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1940 Ypenburg /Hague Battle Fj

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    1940 Ypenburg /Hague Battle Fj

    I stumbled across this Dutch very detailled account on the battle of Ypenburg/the Hague. I only knew beforehand that this operation didn´t go very well, but reading it I was stunned about how wrong it almost went and the high amount of losses and POWs. It reads like a blueprint of the mistakes made in Crete again and somehow when planning the battle of Crete it seems that the lessons weren´t really learnt ( focus on the hoped surprise and throwing planes and men right into the enemy). I think it is interesting to read especially in such detail. It surely wasn´t that comforting being a Fj in these airborne operations.


    http://www.waroverholland.nl/index.p...hague-ypenburg

    #2
    A great read! Thanks!

    Gerry

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      #3
      Well, one needs to read various accounts from multiple sources and develop your own balanced objective view. The same is true for Kreta.
      Willi

      Preußens Gloria!

      Sapere aude - "Dare to know! Have the courage to use your own intelligence!" - Immanuel Kant

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        #4
        The use of airborne infantry always comes with a certain risk. Even with the D-Day landings albeit a succes, losses where high amongst paratroopers and other airborne units. We see the same thing with Market-Garden.

        If I recall the famous words of Major Dick Winters: We're paratroopers, we are supposed to be surrounded. If you look at it tactically, being surrounded is probably one of the biggest risks a commander could face when in the field.

        I say the use of airborne units is to delibaretaly take that risk in order to archieve a higher tactical goal. The use of these units are what I call a military gamble.

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          #5
          Originally posted by Nick U View Post
          The use of airborne infantry always comes with a certain risk. Even with the D-Day landings albeit a succes, losses where high amongst paratroopers and other airborne units. We see the same thing with Market-Garden.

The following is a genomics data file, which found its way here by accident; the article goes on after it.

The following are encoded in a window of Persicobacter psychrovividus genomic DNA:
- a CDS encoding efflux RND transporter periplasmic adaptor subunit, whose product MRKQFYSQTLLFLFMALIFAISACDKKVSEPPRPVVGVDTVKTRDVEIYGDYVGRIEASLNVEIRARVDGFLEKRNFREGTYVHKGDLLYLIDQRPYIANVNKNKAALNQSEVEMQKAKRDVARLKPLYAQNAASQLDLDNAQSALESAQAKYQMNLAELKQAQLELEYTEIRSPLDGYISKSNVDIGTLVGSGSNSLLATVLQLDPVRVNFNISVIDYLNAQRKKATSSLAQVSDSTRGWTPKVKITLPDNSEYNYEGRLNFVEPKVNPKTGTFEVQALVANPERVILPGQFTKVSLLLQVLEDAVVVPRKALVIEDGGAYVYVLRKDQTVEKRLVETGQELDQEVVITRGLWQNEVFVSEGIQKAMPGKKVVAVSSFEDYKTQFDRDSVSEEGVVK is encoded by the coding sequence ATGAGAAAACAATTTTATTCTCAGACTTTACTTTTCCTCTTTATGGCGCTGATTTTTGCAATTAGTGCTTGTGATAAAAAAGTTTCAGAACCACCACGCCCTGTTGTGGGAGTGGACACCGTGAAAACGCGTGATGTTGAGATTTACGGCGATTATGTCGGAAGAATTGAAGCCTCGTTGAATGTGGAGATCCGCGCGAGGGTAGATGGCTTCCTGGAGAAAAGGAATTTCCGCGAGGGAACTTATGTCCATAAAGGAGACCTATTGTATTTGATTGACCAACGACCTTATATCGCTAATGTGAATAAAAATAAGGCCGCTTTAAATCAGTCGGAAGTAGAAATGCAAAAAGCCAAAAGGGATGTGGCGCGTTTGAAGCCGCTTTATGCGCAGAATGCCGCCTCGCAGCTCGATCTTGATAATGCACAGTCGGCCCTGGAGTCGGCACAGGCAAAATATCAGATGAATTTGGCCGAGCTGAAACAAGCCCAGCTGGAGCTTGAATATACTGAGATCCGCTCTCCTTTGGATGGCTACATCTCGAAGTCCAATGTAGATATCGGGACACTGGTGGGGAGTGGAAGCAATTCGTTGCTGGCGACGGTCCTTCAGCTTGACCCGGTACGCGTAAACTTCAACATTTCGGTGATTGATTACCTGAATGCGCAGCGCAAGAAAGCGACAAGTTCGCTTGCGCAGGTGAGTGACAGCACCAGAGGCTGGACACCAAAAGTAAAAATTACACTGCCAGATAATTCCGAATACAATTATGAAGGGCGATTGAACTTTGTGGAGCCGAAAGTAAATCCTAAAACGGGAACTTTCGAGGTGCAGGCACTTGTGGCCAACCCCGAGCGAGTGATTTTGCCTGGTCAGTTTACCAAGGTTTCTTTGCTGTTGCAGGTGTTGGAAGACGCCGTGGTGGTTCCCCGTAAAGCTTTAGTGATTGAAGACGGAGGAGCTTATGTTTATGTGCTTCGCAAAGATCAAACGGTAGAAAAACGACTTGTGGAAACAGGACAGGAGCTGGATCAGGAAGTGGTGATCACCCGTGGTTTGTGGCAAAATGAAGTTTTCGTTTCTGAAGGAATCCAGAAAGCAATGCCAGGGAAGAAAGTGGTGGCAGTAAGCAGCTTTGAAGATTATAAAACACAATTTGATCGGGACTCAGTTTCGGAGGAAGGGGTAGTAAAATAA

If I recall the famous words of Major Dick Winters: We're paratroopers, we are supposed to be surrounded. If you look at it tactically, being surrounded is probably one of the biggest risks a commander could face when in the field.

          I say the use of airborne units is to delibaretaly take that risk in order to archieve a higher tactical goal. The use of these units are what I call a military gamble.
          That may all be true. I will add that flank unit coordination, sector sketches and range cards for key weapons become immensely simplified when you are surrounded!😬

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            #6
            Originally posted by o.r.k. View Post
            I stumbled across this Dutch very detailled account on the battle of Ypenburg/the Hague. I only knew beforehand that this operation didn´t go very well, but reading it I was stunned about how wrong it almost went and the high amount of losses and POWs. It reads like a blueprint of the mistakes made in Crete again and somehow when planning the battle of Crete it seems that the lessons weren´t really learnt ( focus on the hoped surprise and throwing planes and men right into the enemy). I think it is interesting to read especially in such detail. It surely wasn´t that comforting being a Fj in these airborne operations.


            http://www.waroverholland.nl/index.p...hague-ypenburg
            You can also check this site, it is the same period as the attack on Ypenburg http://www.mei1940.nl/

            Regards,

            Danny

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